Gingering the World from the Inside: Anna Freeman, Burning Eye

entry picture

The title of this first collection from performance poet Anna Freeman is the only thing not to like about it.  Freeman is a redhead, and, like many ginger performance poets, uses this fact to make points about oppression, bullying and being comfortable in your own skin. But this book is far better than this slightly unoriginal premise would suggest. There is actually only one ginger poem in it.

A slam champion, festival poet and creative writing lecturer, the strengths of Freeman lie in her compelling stories about everyday life, normally in the first person, which never descend into navel gazing – stories that are honest, down to earth and very easy to relate to.  ‘Purple Elephant’ describes the demise of a much-loved stuffed toy: 

 

     His ears are pink

     There’s a burn on his face

     From the time I tried to teach myself to smoke

     He’s been with me through everything

 

A more disturbing inner monologue is revealed in ‘Power of Thought’:
 

     Now if you die on the way home

     I’ll remember that I thought that thought just then

     And I’ll feel like I made it happen

 

Freeman is an engaging performer whose poetry translates very well to the page, although she sometimes uses the word ‘like’ too liberally, for example in the otherwise heartfelt and articulate 'I Hope You’re Satisfied': '‘Both of us thinking, is this it? / Like, is this it?" Her train of thought is often quirky and surprising, likening a dying relationship to a limbless torso:

 

     We’ve reached the point in the conversation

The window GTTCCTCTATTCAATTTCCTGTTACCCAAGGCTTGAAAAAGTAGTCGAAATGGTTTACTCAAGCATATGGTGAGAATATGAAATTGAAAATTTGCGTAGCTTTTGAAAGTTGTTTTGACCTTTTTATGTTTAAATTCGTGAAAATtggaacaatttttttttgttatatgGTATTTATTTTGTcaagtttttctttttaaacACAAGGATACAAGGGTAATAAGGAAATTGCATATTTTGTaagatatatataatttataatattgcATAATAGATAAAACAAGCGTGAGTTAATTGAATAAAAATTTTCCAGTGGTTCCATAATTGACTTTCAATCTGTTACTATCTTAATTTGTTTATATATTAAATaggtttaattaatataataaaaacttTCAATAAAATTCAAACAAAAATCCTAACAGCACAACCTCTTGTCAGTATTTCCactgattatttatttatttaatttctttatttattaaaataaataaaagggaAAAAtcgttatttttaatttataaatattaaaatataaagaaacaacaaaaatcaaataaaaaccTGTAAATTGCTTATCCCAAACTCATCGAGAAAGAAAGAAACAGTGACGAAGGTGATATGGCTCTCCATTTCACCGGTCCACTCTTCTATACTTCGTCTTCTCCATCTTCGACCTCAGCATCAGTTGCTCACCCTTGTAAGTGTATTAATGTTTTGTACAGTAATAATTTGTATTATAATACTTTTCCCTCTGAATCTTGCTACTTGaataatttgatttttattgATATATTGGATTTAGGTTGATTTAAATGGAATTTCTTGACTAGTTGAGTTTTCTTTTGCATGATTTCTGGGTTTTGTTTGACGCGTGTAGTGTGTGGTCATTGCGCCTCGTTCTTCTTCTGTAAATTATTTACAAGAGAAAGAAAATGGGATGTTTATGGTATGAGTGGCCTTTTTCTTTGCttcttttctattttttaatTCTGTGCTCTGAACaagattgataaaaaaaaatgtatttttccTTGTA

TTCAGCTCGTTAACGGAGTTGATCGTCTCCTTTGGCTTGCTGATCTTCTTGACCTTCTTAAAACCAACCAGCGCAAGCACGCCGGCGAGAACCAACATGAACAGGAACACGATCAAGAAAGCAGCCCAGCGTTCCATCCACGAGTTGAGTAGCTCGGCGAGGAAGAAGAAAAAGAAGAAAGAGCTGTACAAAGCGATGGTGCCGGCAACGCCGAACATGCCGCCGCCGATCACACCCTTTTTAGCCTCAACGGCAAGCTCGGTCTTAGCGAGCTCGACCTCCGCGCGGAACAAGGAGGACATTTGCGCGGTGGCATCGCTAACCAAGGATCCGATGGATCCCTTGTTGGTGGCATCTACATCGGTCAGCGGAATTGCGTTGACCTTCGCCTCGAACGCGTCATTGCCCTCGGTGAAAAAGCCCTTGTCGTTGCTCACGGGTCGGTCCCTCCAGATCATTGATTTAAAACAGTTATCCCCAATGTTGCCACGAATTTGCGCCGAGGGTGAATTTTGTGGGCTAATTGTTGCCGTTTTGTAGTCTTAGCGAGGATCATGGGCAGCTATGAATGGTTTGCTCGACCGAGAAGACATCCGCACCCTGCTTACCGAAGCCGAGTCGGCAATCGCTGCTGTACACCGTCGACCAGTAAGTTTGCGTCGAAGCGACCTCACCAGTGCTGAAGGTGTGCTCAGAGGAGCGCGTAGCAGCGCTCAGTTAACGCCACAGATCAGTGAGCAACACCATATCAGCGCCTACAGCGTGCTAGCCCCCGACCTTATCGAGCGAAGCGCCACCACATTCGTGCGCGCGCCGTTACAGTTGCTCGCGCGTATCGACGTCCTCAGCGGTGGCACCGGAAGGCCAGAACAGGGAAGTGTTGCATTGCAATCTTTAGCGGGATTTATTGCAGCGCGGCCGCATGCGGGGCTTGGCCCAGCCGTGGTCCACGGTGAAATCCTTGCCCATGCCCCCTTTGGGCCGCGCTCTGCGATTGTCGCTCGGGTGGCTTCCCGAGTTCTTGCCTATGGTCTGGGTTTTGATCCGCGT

Where the legs just fall of our relationship

     Leaving its limbless torso

     Buzzing grotesquely between us on the bed

 

She largely centres on relationships, both romantic and familial, such as I Blame The Parents. Two of the best poems in the collection, ‘And Then’ and ‘Survival Situation’, deal with uncomfortable subjects, and give insights into personal suffering and sadness. The poems are  compelling because of their touch of dark humour and the familiarity of the themes. The situations are specific, the problems universal.

In Gingering the World Freeman has created a charming, page-turner of a poetry collection.  These poems are simple but deal sensitively with complex themes, and explore the vulnerability of everyday life. Lettie McKie

 

Anna Freeman, Gingering the World From The Inside, Burning Eye, £7.99

 

 

◄ Urban verse: how to write about London and other big cities

Seamus Heaney's tribute to Edward Thomas in new war anthology ►

Comments

No comments posted yet.

If you wish to post a comment you must login.

This site uses cookies. By continuing to browse, you are agreeing to our use of cookies.

Find out more Hide this message